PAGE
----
Baby, It’s Cold Outside! How To Protect Your Garden From These Frigid Temps


While we really don’t know for sure what the current temperatures will do to our plant material throughout Central Illinois, the low temperatures we are currently experiencing is similar to harsh winters of the past, where many gardeners did lose some plants due to (1) low temps, (2) high winds, and (3) low moisture coming off a dry Fall and Winter.

That being said…every season is different, and all we can do is the best we can by reacting and applying some extra protection, especially on more tender varieties, like Evergreens, Ornamental Grasses, Herbaceous Perennials, and newer plantings.

Read below to find out what you can be doing now and as the weather warms with tips from Prairie Gardens Plant Experts.


Shoveling and piling up snow around the base of your plants will help insulate the roots and protect them from the cold. Plus, once the snow melts, it will also give your them the moisture they are desperately craving, especially after the dry Fall and Winter we’ve just experienced. Just make sure you pile snow around the base of your and not on the branches, protecting them rather than suffocating them.


You can wrap your evergreens and smaller trees with burlap or even sheets or row covers to protect them from the wind, but know there is risk involved when putting something over the top of your plants. Why? Another snow load may come and you’ve now provided a solid surface for the snow to pile on, which can cause breakage or damage.

Ideally, you’d provide a screen around the plant instead of on top of it. While this time of year you’re not going to have much luck getting stakes in the ground, there are other ways to create a frame to attach coverings to, such as using wood.


Often times, there is enough food for your bird friends with many trees, shrubs and prairie grasses around our area; however, it’s often difficult for birds to find water sources that are not frozen over when it’s this cold. And it’s incredibly important to keep our pollinator birds around.

While it may be difficult to get a water heater to do it’s job when temperatures are freezing & below, it’s great to provide a water source as it warms up a bit. Your feathered friends can then get themselves clean, which allows them to insulate themselves much better than if they are dirty. Ever seen a bird perching and all puffed up? They’re pushing out their feathers to hold in more heat to their bodies, and they can do this better when they are nice and clean.

“I have a pond where I leave the pump running all winter, so the waterfall is continually flowing. When the water falls into the pond it leaves a hole in the ice, and it’s really amazing – the birds will collect around that hole to drink water and clean themselves…it’s a joy to watch during wintertime.”  

– Mary Ann Metz, Prairie Gardens Plant Expert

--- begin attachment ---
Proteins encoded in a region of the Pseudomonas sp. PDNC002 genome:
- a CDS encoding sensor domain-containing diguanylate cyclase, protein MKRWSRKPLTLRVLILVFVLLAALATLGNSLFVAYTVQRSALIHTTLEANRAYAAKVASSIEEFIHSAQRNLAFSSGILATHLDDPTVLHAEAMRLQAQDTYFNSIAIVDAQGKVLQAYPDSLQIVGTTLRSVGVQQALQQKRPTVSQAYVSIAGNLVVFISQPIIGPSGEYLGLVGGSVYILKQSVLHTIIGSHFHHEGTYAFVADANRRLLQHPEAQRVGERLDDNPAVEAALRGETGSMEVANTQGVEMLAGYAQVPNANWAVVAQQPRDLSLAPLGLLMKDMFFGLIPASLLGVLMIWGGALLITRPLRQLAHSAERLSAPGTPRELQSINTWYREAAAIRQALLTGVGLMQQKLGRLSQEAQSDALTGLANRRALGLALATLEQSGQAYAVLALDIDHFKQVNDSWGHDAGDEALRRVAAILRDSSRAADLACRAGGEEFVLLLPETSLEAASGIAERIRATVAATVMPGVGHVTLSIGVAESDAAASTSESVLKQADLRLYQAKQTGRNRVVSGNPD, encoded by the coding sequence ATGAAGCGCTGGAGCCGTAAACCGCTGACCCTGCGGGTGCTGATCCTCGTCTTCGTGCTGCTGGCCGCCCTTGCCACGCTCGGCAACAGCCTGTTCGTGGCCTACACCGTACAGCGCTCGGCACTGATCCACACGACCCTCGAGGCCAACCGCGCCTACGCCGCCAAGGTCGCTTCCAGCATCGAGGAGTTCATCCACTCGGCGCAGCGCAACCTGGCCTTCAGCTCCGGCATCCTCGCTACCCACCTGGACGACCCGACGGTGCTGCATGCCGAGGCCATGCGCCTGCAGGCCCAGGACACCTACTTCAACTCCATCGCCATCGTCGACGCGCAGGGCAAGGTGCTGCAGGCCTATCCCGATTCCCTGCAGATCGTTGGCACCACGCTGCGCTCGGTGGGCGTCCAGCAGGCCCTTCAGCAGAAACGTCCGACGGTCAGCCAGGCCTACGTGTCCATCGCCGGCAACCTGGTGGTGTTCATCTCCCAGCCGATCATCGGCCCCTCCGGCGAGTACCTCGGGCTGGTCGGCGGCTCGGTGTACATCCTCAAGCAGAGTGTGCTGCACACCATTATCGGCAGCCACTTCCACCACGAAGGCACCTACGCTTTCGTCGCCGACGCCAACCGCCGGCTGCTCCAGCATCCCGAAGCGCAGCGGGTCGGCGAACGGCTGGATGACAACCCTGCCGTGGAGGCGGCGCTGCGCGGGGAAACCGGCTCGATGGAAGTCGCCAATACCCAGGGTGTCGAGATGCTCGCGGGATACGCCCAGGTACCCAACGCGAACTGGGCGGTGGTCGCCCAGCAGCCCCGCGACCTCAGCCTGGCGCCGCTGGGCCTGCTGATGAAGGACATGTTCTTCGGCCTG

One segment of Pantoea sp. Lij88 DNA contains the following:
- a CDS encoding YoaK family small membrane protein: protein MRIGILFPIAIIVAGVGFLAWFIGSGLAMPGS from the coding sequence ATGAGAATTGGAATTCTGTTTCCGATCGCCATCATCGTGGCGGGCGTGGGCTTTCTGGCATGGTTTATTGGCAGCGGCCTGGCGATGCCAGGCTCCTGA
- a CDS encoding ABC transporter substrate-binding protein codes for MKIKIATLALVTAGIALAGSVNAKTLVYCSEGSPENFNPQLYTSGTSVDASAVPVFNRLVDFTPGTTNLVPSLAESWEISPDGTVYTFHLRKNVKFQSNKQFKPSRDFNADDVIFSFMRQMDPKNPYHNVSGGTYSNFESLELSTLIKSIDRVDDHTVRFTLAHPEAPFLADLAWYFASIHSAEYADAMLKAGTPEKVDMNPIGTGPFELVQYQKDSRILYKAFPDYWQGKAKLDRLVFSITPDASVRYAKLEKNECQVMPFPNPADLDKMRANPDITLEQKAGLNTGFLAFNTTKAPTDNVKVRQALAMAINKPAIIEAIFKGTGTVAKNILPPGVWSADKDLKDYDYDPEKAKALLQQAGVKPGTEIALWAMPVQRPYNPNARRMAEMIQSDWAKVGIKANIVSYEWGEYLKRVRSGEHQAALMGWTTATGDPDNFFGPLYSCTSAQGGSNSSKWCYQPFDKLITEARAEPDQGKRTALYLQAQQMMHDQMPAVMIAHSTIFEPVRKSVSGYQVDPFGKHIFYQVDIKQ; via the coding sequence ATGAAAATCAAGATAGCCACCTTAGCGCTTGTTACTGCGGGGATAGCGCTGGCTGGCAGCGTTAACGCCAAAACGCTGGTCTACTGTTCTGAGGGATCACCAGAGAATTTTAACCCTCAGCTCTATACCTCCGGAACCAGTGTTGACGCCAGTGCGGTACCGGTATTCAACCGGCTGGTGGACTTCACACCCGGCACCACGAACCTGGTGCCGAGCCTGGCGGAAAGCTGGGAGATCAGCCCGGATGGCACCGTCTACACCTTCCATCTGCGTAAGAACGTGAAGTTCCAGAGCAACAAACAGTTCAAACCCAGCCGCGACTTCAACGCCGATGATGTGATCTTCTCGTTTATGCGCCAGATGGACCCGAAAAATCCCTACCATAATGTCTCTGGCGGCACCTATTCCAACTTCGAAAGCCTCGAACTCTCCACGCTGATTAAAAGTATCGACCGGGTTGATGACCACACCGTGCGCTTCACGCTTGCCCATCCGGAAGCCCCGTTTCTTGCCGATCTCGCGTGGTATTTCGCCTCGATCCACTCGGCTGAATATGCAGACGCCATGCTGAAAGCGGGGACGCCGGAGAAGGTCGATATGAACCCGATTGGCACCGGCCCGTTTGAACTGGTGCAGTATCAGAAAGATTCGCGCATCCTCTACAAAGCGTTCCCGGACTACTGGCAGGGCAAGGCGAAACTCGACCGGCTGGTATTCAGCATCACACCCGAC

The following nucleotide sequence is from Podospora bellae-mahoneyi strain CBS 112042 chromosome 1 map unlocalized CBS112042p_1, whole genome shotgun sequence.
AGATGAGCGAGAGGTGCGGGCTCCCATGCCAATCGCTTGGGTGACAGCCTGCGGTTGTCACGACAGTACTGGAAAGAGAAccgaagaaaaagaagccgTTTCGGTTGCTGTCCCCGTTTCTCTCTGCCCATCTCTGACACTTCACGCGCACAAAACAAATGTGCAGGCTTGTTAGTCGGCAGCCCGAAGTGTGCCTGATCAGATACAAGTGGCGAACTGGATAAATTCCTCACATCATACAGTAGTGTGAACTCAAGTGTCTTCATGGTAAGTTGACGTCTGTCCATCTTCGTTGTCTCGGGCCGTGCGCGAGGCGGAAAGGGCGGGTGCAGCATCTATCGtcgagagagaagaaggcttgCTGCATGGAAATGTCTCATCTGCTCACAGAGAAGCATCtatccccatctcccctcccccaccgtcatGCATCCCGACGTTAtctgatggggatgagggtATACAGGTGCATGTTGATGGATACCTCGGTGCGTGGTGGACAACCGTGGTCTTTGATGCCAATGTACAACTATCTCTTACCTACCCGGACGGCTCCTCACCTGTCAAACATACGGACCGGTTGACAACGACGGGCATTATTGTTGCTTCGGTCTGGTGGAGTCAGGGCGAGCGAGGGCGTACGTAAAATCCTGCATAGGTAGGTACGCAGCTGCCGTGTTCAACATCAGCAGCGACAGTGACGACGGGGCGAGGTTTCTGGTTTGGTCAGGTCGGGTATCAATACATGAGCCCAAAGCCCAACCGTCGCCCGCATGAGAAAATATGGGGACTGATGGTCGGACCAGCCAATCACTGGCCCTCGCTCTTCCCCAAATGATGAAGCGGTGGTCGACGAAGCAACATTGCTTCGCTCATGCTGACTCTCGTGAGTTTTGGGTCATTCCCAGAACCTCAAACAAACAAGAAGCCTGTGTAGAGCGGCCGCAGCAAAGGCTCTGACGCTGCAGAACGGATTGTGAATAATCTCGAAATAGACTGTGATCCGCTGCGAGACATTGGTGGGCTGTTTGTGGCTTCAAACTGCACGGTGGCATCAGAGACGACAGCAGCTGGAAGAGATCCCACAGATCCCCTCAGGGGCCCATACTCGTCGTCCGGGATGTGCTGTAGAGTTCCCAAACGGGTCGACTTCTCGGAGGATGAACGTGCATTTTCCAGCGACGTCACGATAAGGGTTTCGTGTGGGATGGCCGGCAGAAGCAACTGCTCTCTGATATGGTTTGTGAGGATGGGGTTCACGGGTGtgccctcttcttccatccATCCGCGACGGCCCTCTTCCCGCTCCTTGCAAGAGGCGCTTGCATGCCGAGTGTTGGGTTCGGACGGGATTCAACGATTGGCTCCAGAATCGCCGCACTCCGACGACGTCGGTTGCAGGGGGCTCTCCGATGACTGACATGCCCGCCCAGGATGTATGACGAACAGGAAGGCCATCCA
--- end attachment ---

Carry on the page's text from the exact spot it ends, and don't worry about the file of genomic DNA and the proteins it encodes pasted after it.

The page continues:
You May Need to Add Water: When you start seeing that ice cover in your pond, that’s water from your pond raising up and out and a sign the water level is dropping. So if you have a critical water level to maintain, especially around your pump, you need to remember to add water.

Break Up The Ice The Right Way: If your pond is frozen over, it’s better to boil some water and pour it over your frozen pond it concentrated areas to to let out some of the gasses to create an openings or holes. Make sure you don’t go out there and bang on the ice, since the shockwaves and sound waves can really harm your fish.

Add A Heater or Flowing Water Source: The best way to keep your pond from freezing over is by having a water heater or flowing water source.


If you didn’t get some of the tree wrap on before the temperatures dropped, you can get this done as the weather warms, using hardware cloth or the wraps themselves. This will help protect your trees from animals, as well as sun scald (which we’ve had some a good amount of sun) on your smooth bark trees.


One of the biggest things that causes things to suffer during cold winter temperatures, is the lack of moisture, causing your plants to dry up. Applying anti-desiccants, such as WILT-PRUFF, are especially effective on Broadleaf Evergreens, like Rhododendrons or Boxwoods to help hold the moisture in.

Anti-desiccants can only be applied when it is above freezing, so if you did not apply it before the temperatures dropped, wait to apply it once it gets up into the 30’s. Some protection is better than no protection.


Scout for critters (rabbits & deer are the usual suspects this time of year) especially if you’re in a wooded area. If you notice signs, consider roping off the your plants or adding a sheilding perimeter around your plants.


Your garden is a place your pets enjoy as well, but not as much in the winter! The paws of your pets can get really cold this time of year, so shovel out an area where they can better do their business. Change the area periodically or add a layer of peat moss to help neutralize the area.